Last week I walked International CES for three straight days. During that time I ended up taking 68,738 steps — that’s about 30 miles through cavernous halls, killing my iPhone if not for my trusty cellphone battery charger by Xsorii.
I saw a lot of really cool stuff, from robots and drones and next-level TVs to handheld 3D gaming devices that don’t require glasses. One blog couldn’t even begin to cover it all, but I can tell you about the coolest thing I saw at CES and it wasn’t a product. It was a trade show booth.
Do I have your attention now? Thought so.
See, when I go to CES (this being my 15th time), I’m a hunter for the really new stuff in design and marketing: What has new product packaging, or a new identity or a slogan? But trade show booths are designed for industry events, and even if someone has a good one the public will never see it, so why would I care? Or so my thinking went. I have to admit that I was wrong, and the company that changed my mind was battery phone case maker Mophie.
What made its booth so amazing is not what you see on the outside, because the outside is just a gigantic black box with their logo in white slapped on the side — polarizing in a North Hall full of exhibitors doing the complete opposite. It was true to their brand’s design language of simple, which carries from their point-of-purchase to their packaging to their website and yes, to their trade show booth: black with just a white logo.
So when I approached this enormous box at the only entrance I could find, there was a Mophie representative standing behind a podium, guarding a black door. I asked this person if I could speak to someone about Mophie’s brand philosophy, to ask simple stuff like what the name Mophie stands for (an answer I never got by the way). After a few minutes of chitchat, this PR rep said, “Maybe I should just show you.”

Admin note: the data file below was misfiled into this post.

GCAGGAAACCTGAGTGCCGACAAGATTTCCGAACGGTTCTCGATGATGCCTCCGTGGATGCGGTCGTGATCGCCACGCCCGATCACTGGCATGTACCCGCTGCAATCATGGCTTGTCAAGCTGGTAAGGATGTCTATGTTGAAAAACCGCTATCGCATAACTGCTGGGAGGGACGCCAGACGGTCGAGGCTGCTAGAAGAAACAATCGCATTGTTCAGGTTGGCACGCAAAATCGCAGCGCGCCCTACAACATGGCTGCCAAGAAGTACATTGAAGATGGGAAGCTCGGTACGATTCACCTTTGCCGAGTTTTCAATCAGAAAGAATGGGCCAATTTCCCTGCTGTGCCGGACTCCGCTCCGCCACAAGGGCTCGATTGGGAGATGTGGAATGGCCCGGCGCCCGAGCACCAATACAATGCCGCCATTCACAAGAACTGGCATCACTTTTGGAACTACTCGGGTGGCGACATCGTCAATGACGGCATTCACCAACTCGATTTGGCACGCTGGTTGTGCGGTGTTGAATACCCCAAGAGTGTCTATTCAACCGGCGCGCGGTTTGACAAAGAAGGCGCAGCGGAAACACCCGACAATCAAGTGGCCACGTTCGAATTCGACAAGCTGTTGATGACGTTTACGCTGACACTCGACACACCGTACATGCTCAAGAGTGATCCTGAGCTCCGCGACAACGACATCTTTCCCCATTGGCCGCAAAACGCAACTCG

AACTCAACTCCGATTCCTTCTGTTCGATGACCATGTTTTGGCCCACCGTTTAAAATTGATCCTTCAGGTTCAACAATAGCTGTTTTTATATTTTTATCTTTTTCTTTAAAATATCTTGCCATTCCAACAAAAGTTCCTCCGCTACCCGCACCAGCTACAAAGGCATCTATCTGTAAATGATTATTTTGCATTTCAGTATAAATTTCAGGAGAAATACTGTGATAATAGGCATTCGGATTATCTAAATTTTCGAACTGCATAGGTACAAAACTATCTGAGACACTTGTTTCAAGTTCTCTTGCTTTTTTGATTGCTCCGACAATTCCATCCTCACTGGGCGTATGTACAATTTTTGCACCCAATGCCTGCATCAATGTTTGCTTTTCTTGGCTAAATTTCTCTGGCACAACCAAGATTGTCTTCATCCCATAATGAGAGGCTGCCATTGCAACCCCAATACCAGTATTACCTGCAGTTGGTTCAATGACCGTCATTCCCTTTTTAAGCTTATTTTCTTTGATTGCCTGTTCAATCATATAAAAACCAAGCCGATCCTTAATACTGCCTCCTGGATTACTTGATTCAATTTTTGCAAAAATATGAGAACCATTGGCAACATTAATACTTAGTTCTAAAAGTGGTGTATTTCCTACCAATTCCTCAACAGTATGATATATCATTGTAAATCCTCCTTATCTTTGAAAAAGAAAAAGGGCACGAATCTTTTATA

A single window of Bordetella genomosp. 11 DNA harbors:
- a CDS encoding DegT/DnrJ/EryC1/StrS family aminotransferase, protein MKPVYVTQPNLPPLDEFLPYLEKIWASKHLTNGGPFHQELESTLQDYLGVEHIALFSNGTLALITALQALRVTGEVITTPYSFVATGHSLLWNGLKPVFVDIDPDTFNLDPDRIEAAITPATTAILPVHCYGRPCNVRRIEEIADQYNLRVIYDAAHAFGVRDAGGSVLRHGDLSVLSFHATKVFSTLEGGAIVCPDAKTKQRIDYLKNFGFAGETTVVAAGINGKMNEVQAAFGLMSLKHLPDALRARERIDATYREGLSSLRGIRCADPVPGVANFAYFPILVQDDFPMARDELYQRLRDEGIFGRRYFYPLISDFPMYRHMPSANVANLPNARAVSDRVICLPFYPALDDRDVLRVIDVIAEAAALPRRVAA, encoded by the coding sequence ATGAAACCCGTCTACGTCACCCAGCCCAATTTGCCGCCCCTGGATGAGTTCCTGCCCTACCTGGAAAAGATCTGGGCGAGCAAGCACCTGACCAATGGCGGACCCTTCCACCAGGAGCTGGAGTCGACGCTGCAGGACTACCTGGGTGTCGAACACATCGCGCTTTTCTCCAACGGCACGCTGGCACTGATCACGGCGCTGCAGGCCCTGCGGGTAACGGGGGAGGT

This is when I was led past the ominous black door and though a series of curtains into what can only be described as a 1920s speakeasy. Low lights, plush chairs (which were music to my aching feet) and a fully stocked bar with a chipper bartender to boot. The room was amazingly quiet, which was incredible because on the other side of its four walls was all-out trade show chaos. I couldn’t hear any people or loud booming music. It was like I was transported off the trade show floor and though time to a completely new place that was very exclusive.
I took a seat, someone came and took my drink order, and I just sat back and relaxed. It sounds simple and maybe a little unimpressive if you’ve never been to CES, but for those of you who know what I’m talking about, it was brilliant. The madness of the show stopped in this space and visitors slowed down. I can only imagine that that’s exactly what Mophie was trying to accomplish with this design.
When the waitress brought me my drink, she put down a cocktail napkin that had the Mophie logo foil-stamped into it. The logo picked up the faint light that was still existent in the room, and for a moment I remembered that outside were 170,000 people running around like mad. I tried to remember them while I enjoyed the solitude.